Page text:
Davos: India PM Modi warns that globalization is ‘losing its luster’

Updated 23 January 2018
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Davos: India PM Modi warns that globalization is ‘losing its luster’

DAVOS: Globalization is “slowly losing its luster” in an age of protectionism, Indian Prime Minister Narendra Modi warned the World Economic Forum on Tuesday, as he made a rallying cry for free trade.
Modi said the recent wave of trade protectionism, in which governments raise barriers to free trade between nations, is “worrisome.”
“It feels like the opposite of globalization is happening,” he told the forum.
“Forces of protectionism are raising their heads against globalization ... The solution to this worrisome situation against globalization is not isolation.”
Modi did not single out Donald Trump's administration in his address, but his words can be seen as a counter to the “America First” stance of the US president.
The Indian PM delivered the speech on Tuesday just hours after the Trump government approved tariffs on imported solar-energy components and large washing machines in a bid to help US manufacturers.
Modi is leading a big government and business delegation to the summit in Davos, the first Indian prime minister do so in 21 years, aiming to showcase India as a fast-growing economic power and a potential driver of global growth.


Philippines set to import 1.2 million tons of rice as caps removed

Updated 25 min 40 sec ago
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Philippines set to import 1.2 million tons of rice as caps removed

  • President Rodrigo Duterte in October ordered the ‘unimpeded’ importation of rice after the country’s inflation shot u
  • Lawmakers have approved the bill removing the import cap on rice imports and replacing it with tariffs

MANILA: Rice traders in the Philippines are set to import about 1.2 million tons of the staple food, a state grains agency spokeswoman told Reuters on Tuesday, as the Southeast Asian country lifts a two-decade-old cap on purchases.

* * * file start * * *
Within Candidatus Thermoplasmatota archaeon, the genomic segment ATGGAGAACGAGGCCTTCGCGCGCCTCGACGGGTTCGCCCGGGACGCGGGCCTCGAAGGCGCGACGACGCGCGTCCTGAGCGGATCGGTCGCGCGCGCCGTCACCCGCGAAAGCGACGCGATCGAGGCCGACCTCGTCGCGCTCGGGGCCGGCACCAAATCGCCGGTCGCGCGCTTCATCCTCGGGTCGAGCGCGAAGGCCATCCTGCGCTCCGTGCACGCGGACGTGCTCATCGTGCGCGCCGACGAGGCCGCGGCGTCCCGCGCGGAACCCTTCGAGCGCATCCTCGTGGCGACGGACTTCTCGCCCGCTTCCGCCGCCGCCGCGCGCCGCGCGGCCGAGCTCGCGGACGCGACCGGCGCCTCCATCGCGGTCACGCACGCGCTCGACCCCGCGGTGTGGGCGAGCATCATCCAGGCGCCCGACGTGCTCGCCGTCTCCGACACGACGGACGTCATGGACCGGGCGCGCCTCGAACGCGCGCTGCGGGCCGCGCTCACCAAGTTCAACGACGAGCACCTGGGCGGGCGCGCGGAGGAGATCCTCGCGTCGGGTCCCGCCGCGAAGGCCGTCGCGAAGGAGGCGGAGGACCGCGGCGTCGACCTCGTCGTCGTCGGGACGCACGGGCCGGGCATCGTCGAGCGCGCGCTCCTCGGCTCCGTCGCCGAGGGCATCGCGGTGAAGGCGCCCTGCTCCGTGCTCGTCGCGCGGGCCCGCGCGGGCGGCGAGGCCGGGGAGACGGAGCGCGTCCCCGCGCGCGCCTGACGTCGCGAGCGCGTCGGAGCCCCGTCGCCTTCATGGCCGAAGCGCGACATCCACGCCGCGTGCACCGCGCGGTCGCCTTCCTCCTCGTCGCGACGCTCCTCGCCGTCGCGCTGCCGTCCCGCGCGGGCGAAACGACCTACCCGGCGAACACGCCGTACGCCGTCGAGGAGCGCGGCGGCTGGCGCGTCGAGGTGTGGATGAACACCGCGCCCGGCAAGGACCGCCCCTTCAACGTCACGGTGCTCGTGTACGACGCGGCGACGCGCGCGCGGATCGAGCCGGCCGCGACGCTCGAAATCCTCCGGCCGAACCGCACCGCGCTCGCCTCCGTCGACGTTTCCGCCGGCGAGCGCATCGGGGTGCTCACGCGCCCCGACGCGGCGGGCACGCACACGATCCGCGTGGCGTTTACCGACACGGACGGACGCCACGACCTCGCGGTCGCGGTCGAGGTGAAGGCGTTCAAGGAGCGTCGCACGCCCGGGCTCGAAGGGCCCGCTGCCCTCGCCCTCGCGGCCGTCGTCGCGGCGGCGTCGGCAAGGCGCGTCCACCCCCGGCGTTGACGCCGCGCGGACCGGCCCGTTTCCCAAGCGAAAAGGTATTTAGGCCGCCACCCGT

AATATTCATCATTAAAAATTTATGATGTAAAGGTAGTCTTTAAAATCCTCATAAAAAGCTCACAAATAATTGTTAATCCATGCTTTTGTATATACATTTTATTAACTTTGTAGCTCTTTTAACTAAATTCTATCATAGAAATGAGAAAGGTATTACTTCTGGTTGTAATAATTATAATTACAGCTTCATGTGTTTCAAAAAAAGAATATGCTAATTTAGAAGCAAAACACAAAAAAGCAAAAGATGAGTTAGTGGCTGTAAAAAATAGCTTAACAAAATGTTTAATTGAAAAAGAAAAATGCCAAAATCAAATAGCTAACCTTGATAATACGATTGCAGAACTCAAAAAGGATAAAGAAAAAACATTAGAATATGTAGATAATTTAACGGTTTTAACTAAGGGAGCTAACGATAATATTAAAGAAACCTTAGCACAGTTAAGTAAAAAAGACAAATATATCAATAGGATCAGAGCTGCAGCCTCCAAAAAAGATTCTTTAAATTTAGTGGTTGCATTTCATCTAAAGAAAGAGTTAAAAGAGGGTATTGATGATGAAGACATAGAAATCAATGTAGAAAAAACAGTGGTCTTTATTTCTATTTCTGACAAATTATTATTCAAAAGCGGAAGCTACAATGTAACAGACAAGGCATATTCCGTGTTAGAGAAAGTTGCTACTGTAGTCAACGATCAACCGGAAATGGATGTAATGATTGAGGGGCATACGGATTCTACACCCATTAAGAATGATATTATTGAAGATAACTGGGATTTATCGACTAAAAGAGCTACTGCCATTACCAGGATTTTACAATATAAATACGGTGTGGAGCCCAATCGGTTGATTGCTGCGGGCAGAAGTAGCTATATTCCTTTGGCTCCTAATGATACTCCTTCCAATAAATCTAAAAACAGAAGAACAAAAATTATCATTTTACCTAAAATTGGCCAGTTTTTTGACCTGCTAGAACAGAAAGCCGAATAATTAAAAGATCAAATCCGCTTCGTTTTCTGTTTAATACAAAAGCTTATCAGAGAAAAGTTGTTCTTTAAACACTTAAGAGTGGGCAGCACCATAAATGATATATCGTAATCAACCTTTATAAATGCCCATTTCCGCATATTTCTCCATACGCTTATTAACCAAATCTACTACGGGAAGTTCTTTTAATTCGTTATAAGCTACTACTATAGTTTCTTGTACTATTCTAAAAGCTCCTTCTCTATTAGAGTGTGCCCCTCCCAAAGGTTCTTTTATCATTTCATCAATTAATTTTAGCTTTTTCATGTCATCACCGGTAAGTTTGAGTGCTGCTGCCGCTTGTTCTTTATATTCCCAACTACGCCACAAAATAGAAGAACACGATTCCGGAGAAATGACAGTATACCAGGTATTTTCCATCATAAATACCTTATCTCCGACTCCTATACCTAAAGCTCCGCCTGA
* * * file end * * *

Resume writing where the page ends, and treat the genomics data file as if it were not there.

Bigger rice purchases by the Philippines, already one of the world’s top importers and consumers of the grain, could underpin export prices in Vietnam and Thailand, traditionally its key suppliers.
Prices in Vietnam fell last week ahead of the country’s largest harvest this month, while the Thai market is likely to see additional supply toward the end of January from the seasonal harvest.
President Rodrigo Duterte in October ordered the “unimpeded” importation of rice after the country’s inflation shot up to 6.7 percent in September and October, the highest in nearly a decade, partly due to food prices.
The National Food Authority (NFA) has approved initial applications from 180 rice traders for permits to import a total of 1.186 million tons of either 5-percent or 25-percent broken white, the NFA spokeswoman said.
“We have not set any deadline for accepting applications to import rice. There’s no more limit,” she said.
Importers are allowed to bring in rice from any country, but grains from Southeast Asian suppliers will be charged a tariff of 35 percent while those from elsewhere will face a 50-percent charge.
Lawmakers have approved the bill removing the import cap on rice imports and replacing it with tariffs. Duterte will “most likely” sign it into law “soon,” presidential spokesman Salvador Panelo said on Tuesday.
Philippine inflation eased in November and December, and the rice tariffication law could help curb it this year by as much as 0.7 percentage point, the central bank has said. Rice is the biggest food item in the country’s consumer price index.